In addition to SAN and SMB shares, third-party software solutions such as SIOS DataKeeper Cluster Edition (which is what I used in Part 1) allow users to build SANless clusters that, instead, leverage block-level replication to keep the cluster data in sync between the cluster nodes. Eliminating the need for a SAN allows you to create cluster configurations that use locally attached storage. This opens up the possibility of creating a cluster that spans geographic locations. Instead of controlling SCSI reservations, the SANless cluster solution controls the replication direction, ensuring the active cluster node is always the source of the replication and that the remaining nodes are the target(s).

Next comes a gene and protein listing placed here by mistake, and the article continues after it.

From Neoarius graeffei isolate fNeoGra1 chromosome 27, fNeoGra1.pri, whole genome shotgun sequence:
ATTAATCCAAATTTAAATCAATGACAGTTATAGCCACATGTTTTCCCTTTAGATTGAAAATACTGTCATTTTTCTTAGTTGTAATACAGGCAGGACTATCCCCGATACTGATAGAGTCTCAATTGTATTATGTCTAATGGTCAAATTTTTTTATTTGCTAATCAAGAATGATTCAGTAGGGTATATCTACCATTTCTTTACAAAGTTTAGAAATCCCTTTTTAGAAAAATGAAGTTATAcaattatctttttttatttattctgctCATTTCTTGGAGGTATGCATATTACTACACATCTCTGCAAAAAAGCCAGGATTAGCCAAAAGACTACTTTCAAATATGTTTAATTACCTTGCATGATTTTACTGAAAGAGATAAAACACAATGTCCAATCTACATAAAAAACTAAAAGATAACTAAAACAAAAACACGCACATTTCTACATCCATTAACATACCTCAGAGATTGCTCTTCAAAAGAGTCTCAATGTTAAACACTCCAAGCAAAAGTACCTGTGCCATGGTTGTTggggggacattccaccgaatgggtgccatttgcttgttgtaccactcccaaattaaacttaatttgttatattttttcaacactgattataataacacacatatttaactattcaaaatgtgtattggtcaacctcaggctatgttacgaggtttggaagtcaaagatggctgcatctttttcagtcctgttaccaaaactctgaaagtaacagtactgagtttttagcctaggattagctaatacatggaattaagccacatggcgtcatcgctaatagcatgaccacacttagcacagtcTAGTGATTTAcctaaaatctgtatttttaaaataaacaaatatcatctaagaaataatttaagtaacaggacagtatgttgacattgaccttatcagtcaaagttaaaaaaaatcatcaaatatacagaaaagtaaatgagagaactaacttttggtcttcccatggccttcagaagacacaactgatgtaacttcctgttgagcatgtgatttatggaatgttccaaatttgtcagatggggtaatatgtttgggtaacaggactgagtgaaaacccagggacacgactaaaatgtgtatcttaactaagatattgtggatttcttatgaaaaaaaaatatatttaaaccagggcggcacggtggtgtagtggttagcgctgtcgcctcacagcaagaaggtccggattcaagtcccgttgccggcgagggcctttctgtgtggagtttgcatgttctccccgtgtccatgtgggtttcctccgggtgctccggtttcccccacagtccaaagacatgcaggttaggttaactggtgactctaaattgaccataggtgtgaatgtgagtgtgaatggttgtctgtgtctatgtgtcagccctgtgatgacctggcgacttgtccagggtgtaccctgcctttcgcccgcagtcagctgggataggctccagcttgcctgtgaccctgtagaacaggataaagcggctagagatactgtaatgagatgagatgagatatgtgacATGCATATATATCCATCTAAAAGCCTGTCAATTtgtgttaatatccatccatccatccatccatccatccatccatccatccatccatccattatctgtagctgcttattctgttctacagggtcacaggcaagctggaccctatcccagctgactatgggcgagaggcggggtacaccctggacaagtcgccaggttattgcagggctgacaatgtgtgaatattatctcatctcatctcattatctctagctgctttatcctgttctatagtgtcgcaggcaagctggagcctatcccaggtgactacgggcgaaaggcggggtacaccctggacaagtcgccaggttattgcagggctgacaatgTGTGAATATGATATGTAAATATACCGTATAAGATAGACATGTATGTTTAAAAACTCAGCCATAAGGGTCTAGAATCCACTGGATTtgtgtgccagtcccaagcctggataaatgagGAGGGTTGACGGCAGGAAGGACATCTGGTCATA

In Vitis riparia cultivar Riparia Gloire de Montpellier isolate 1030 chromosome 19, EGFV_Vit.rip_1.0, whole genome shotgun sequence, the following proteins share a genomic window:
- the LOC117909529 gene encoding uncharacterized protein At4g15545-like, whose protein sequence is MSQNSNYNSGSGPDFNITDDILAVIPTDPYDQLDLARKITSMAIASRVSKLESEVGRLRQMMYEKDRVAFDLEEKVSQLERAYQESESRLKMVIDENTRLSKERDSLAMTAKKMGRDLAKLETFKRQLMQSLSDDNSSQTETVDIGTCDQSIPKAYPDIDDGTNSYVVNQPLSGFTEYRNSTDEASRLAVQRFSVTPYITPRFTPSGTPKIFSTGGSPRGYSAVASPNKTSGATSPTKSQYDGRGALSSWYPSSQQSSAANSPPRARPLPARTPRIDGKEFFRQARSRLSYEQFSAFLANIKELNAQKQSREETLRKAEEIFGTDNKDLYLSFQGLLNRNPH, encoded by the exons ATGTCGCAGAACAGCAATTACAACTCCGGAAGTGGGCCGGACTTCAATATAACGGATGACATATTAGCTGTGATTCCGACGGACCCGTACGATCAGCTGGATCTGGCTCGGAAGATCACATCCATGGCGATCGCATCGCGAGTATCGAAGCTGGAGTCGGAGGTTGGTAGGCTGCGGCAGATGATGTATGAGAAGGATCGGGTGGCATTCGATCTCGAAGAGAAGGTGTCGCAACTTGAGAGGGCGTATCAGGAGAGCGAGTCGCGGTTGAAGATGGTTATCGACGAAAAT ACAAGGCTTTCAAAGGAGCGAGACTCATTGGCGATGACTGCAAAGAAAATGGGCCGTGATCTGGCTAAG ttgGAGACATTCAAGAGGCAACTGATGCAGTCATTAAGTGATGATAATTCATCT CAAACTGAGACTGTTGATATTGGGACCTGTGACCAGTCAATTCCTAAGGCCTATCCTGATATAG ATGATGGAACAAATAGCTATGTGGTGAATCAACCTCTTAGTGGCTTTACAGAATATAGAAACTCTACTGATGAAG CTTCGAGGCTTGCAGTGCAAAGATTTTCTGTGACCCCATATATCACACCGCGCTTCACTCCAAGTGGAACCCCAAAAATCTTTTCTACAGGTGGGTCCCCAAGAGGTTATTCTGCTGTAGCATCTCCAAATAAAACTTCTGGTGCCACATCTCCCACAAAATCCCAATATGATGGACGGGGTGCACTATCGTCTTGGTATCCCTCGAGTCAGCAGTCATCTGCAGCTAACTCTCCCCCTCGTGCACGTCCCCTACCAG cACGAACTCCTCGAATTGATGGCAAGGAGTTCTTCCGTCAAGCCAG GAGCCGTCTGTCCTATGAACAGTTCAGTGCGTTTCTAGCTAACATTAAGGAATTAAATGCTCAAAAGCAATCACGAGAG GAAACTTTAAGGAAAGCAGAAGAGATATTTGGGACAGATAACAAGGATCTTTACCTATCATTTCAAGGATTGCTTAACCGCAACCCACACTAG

As you learned in Part 1, in order to qualify for Amazon Web Services' 99.99 percent availability SLA for your compute resources, you must create a cluster that spans AZs. In this example, to meet a 99.99 percent application availability SLA, we will use Amazon FSx -- basically a hosted SMB 3 service that you can use to store your cluster data -- and SIOS DataKeeper Cluster Edition. Amazon FSx has a 99.9 percent availability guarantee, which becomes the SLA of your entire cluster.

Configuring the Cluster Storage
Launch the DataKeeper UI on either of the cluster nodes and create your DataKeeper Volume Resource as shown below.

Figure 1

Connect to both servers -- first SQL1, then SQL2. If you have connected to both servers and the storage is configured properly, the Server Overview Report should look something like this.

[Click on image for larger view.] Figure 2

Click Create Job to start the Job Creation Wizard.

[Click on image for larger view.] Figure 3